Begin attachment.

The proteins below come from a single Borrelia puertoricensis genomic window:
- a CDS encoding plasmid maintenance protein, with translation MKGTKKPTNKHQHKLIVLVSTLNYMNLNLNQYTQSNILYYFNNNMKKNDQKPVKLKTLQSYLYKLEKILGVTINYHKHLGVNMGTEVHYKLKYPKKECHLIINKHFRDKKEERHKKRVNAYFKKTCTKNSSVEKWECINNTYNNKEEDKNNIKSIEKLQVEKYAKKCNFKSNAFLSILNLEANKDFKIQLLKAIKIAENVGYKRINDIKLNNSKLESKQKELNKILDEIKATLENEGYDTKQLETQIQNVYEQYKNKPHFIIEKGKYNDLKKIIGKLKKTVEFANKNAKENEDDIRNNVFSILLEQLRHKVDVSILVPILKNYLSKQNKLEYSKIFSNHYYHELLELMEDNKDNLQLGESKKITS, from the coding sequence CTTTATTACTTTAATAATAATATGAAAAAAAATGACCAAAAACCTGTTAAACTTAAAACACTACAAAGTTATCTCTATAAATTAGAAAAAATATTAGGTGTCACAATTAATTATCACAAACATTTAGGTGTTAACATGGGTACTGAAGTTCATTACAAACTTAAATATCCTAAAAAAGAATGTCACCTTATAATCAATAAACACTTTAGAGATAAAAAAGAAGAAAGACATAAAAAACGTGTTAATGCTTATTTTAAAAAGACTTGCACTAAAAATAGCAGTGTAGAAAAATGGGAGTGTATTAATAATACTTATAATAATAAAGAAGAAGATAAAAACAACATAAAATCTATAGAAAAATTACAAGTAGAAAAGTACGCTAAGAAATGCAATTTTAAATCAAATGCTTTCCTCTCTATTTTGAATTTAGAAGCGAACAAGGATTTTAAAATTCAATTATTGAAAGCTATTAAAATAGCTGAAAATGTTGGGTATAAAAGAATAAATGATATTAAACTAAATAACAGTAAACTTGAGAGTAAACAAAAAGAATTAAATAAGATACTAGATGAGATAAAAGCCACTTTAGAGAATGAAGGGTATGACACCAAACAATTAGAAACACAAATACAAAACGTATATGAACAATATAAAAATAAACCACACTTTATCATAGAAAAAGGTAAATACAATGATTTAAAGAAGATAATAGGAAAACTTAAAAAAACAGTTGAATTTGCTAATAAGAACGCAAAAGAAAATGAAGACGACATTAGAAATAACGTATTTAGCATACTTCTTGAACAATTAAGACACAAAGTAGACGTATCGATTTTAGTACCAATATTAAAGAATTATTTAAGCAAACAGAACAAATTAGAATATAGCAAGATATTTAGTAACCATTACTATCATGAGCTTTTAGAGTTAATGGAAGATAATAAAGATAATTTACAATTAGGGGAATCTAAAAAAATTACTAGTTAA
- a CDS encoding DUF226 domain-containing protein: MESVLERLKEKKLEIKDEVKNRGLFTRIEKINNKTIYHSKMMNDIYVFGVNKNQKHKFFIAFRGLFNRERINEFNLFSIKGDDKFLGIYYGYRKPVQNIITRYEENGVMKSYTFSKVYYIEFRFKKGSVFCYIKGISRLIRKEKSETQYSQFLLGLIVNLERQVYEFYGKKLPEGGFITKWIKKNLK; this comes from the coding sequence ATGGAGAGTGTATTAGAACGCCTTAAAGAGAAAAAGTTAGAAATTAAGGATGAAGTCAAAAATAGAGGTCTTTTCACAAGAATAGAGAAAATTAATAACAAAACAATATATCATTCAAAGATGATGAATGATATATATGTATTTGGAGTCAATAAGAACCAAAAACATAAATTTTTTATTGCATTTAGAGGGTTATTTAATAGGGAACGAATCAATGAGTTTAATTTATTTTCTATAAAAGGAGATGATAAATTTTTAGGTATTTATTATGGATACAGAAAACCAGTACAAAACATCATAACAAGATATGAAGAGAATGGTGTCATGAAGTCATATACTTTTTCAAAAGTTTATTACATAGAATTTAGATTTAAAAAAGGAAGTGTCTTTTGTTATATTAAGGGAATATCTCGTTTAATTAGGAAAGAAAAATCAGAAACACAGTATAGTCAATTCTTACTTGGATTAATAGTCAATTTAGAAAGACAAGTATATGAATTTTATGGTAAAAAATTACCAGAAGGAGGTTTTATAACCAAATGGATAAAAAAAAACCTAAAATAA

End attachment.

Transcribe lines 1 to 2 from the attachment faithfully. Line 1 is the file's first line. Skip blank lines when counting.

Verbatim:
The proteins below come from a single Borrelia puertoricensis genomic window:
- a CDS encoding plasmid maintenance protein, with translation MKGTKKPTNKHQHKLIVLVSTLNYMNLNLNQYTQSNILYYFNNNMKKNDQKPVKLKTLQSYLYKLEKILGVTINYHKHLGVNMGTEVHYKLKYPKKECHLIINKHFRDKKEERHKKRVNAYFKKTCTKNSSVEKWECINNTYNNKEEDKNNIKSIEKLQVEKYAKKCNFKSNAFLSILNLEANKDFKIQLLKAIKIAENVGYKRINDIKLNNSKLESKQKELNKILDEIKATLENEGYDTKQLETQIQNVYEQYKNKPHFIIEKGKYNDLKKIIGKLKKTVEFANKNAKENEDDIRNNVFSILLEQLRHKVDVSILVPILKNYLSKQNKLEYSKIFSNHYYHELLELMEDNKDNLQLGESKKITS, from the coding sequence CTTTATTACTTTAATAATAATATGAAAAAAAATGACCAAAAACCTGTTAAACTTAAAACACTACAAAGTTATCTCTATAAATTAGAAAAAATATTAGGTGTCACAATTAATTATCACAAACATTTAGGTGTTAACATGGGTACTGAAGTTCATTACAAACTTAAATATCCTAAAAAAGAATGTCACCTTATAATCAATAAACACTTTAGAGATAAAAAAGAAGAAAGACATAAAAAACGTGTTAATGCTTATTTTAAAAAGACTTGCACTAAAAATAGCAGTGTAGAAAAATGGGAGTGTATTAATAATACTTATAATAATAAAGAAGAAGATAAAAACAACATAAAATCTATAGAAAAATTACAAGTAGAAAAGTACGCTAAGAAATGCAATTTTAAATCAAATGCTTTCCTCTCTATTTTGAATTTAGAAGCGAACAAGGATTTTAAAATTCAATTATTGAAAGCTATTAAAATAGCTGAAAATGTTGGGTATAAAAGAATAAATGATATTAAACTAAATAACAGTAAACTTGAGAGTAAACAAAAAGAATTAAATAAGATACTAGATGAGATAAAAGCCACTTTAGAGAATGAAGGGTATGACACCAAACAATTAGAAACACAAATACAAAACGTATATGAACAATATAAAAATAAACCACACTTTATCATAGAAAAAGGTAAATACAATGATTTAAAGAAGATAATAGGAAAACTTAAAAAAACAGTTGAATTTGCTAATAAGAACGCAAAAGAAAATGAAGACGACATTAGAAATAACGTATTTAGCATACTTCTTGAACAATTAAGACACAAAGTAGACGTATCGATTTTAGTACCAATATTAAAGAATTATTTAAGCAAACAGAACAAATTAGAATATAGCAAGATATTTAGTAACCATTACTATCATGAGCTTTTAGAGTTAATGGAAGATAATAAAGATAATTTACAATTAGGGGAATCTAAAAAAATTACTAGTTAA